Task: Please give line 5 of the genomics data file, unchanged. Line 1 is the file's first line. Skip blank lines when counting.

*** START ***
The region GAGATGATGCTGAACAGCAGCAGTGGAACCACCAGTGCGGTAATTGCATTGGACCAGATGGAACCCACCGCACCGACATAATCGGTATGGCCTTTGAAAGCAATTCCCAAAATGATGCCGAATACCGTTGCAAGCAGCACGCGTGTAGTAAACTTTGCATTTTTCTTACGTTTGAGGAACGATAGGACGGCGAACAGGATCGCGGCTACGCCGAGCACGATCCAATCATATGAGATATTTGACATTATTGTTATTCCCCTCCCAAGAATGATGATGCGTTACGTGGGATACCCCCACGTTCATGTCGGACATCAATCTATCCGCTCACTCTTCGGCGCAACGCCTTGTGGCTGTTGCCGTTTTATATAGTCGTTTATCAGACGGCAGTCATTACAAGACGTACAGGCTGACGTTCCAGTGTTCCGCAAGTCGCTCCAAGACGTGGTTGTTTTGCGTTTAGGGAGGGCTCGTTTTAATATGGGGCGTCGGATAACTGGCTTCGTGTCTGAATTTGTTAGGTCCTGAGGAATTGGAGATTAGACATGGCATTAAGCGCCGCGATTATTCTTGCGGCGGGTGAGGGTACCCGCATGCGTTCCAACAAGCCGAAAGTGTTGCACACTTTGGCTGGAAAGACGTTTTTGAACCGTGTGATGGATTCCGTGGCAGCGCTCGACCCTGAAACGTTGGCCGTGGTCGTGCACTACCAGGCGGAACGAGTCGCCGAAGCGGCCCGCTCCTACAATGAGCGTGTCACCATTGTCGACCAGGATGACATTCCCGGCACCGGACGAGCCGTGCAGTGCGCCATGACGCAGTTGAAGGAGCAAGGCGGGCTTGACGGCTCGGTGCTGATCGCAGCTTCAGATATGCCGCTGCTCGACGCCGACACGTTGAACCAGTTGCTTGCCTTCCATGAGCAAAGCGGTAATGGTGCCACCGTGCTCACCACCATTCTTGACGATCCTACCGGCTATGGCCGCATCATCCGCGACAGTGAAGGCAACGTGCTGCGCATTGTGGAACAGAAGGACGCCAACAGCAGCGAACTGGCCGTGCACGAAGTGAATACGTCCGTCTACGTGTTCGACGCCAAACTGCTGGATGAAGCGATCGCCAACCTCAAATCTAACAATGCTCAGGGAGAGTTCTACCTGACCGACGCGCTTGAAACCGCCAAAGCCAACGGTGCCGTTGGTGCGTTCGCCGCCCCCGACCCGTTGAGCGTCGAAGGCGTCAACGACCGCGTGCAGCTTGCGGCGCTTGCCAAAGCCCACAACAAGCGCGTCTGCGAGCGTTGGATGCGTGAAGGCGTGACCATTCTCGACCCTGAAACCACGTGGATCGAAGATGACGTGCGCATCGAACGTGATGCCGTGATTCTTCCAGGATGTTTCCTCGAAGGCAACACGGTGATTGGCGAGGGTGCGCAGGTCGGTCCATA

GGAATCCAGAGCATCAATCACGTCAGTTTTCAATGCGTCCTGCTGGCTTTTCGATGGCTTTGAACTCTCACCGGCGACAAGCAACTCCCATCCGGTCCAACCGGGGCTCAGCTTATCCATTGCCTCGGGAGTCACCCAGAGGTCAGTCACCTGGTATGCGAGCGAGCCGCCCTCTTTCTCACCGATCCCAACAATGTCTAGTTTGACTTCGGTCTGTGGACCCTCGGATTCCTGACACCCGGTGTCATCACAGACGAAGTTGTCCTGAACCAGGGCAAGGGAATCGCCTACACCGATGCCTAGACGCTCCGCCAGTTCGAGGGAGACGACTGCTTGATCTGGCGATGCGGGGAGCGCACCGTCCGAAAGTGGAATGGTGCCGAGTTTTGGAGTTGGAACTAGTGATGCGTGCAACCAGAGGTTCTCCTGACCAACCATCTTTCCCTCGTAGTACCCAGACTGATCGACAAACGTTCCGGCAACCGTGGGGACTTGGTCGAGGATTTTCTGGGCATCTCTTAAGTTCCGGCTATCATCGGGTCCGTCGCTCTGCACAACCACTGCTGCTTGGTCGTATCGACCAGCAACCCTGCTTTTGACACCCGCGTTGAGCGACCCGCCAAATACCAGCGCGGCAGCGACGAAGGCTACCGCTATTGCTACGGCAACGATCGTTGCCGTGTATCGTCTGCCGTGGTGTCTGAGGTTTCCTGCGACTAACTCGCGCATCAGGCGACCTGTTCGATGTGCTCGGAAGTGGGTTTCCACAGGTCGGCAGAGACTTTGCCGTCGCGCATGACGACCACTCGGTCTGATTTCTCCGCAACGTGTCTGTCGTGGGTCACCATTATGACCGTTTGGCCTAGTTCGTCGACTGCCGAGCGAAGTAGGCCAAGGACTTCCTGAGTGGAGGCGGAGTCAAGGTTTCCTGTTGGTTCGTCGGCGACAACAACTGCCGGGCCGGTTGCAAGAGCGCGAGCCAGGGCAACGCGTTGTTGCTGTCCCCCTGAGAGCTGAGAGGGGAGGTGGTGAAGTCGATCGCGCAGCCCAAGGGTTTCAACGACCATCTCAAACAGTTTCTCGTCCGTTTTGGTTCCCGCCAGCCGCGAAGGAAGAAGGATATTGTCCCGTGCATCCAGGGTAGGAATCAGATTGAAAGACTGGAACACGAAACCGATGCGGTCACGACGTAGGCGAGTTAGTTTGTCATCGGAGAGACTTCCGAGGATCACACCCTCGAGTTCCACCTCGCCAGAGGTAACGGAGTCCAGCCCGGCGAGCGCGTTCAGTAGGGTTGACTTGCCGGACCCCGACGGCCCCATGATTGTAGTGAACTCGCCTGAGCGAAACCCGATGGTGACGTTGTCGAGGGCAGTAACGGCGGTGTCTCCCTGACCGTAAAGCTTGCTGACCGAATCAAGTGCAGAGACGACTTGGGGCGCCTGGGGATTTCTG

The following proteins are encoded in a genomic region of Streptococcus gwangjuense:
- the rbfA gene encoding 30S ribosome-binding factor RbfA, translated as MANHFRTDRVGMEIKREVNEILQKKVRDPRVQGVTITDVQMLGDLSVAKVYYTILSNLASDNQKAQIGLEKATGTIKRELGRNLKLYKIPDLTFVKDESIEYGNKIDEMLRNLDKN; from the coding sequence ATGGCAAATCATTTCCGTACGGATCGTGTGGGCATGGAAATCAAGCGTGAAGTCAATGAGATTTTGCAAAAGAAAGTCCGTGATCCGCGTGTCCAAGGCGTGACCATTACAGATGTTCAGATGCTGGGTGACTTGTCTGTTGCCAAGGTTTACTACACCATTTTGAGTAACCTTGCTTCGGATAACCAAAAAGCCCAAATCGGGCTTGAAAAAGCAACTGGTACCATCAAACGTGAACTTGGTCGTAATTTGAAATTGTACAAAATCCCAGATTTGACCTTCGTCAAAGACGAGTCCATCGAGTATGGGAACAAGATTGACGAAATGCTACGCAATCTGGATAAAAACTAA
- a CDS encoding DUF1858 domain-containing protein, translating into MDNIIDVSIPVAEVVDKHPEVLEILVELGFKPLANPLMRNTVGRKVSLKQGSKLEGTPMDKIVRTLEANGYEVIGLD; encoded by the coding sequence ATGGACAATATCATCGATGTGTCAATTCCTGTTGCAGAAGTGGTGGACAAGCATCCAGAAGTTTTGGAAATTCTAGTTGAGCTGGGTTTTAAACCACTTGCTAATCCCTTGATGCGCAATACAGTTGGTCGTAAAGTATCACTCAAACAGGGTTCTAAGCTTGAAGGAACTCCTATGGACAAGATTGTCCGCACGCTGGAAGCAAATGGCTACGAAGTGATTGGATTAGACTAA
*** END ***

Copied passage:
- a CDS encoding DUF1858 domain-containing protein, translating into MDNIIDVSIPVAEVVDKHPEVLEILVELGFKPLANPLMRNTVGRKVSLKQGSKLEGTPMDKIVRTLEANGYEVIGLD; encoded by the coding sequence ATGGACAATATCATCGATGTGTCAATTCCTGTTGCAGAAGTGGTGGACAAGCATCCAGAAGTTTTGGAAATTCTAGTTGAGCTGGGTTTTAAACCACTTGCTAATCCCTTGATGCGCAATACAGTTGGTCGTAAAGTATCACTCAAACAGGGTTCTAAGCTTGAAGGAACTCCTATGGACAAGATTGTCCGCACGCTGGAAGCAAATGGCTACGAAGTGATTGGATTAGACTAA